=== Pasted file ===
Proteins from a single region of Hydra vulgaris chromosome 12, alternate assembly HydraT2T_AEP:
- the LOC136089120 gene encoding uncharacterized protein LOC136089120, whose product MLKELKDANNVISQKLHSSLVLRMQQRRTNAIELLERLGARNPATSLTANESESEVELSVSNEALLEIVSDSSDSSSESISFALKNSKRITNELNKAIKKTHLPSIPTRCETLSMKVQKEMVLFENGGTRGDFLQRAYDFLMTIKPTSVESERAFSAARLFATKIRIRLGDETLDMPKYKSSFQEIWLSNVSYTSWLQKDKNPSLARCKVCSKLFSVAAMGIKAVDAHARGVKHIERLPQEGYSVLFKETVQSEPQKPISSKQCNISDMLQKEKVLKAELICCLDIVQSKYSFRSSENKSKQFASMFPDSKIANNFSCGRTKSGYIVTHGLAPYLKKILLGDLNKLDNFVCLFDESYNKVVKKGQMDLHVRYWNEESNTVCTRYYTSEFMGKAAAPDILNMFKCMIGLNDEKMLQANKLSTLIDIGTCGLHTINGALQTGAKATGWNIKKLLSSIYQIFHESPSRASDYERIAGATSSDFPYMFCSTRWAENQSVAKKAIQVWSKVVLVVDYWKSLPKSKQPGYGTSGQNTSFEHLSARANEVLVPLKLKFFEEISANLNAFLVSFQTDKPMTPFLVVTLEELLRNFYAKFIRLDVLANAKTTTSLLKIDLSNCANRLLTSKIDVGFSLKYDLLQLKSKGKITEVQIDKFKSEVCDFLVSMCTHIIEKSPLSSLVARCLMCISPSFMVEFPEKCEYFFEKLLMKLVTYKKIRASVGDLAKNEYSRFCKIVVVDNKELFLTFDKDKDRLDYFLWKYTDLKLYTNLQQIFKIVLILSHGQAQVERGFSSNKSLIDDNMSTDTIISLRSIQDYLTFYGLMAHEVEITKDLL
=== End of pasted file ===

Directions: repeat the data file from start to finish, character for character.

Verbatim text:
Proteins from a single region of Hydra vulgaris chromosome 12, alternate assembly HydraT2T_AEP:
- the LOC136089120 gene encoding uncharacterized protein LOC136089120, whose product MLKELKDANNVISQKLHSSLVLRMQQRRTNAIELLERLGARNPATSLTANESESEVELSVSNEALLEIVSDSSDSSSESISFALKNSKRITNELNKAIKKTHLPSIPTRCETLSMKVQKEMVLFENGGTRGDFLQRAYDFLMTIKPTSVESERAFSAARLFATKIRIRLGDETLDMPKYKSSFQEIWLSNVSYTSWLQKDKNPSLARCKVCSKLFSVAAMGIKAVDAHARGVKHIERLPQEGYSVLFKETVQSEPQKPISSKQCNISDMLQKEKVLKAELICCLDIVQSKYSFRSSENKSKQFASMFPDSKIANNFSCGRTKSGYIVTHGLAPYLKKILLGDLNKLDNFVCLFDESYNKVVKKGQMDLHVRYWNEESNTVCTRYYTSEFMGKAAAPDILNMFKCMIGLNDEKMLQANKLSTLIDIGTCGLHTINGALQTGAKATGWNIKKLLSSIYQIFHESPSRASDYERIAGATSSDFPYMFCSTRWAENQSVAKKAIQVWSKVVLVVDYWKSLPKSKQPGYGTSGQNTSFEHLSARANEVLVPLKLKFFEEISANLNAFLVSFQTDKPMTPFLVVTLEELLRNFYAKFIRLDVLANAKTTTSLLKIDLSNCANRLLTSKIDVGFSLKYDLLQLKSKGKITEVQIDKFKSEVCDFLVSMCTHIIEKSPLSSLVARCLMCISPSFMVEFPEKCEYFFEKLLMKLVTYKKIRASVGDLAKNEYSRFCKIVVVDNKELFLTFDKDKDRLDYFLWKYTDLKLYTNLQQIFKIVLILSHGQAQVERGFSSNKSLIDDNMSTDTIISLRSIQDYLTFYGLMAHEVEITKDLL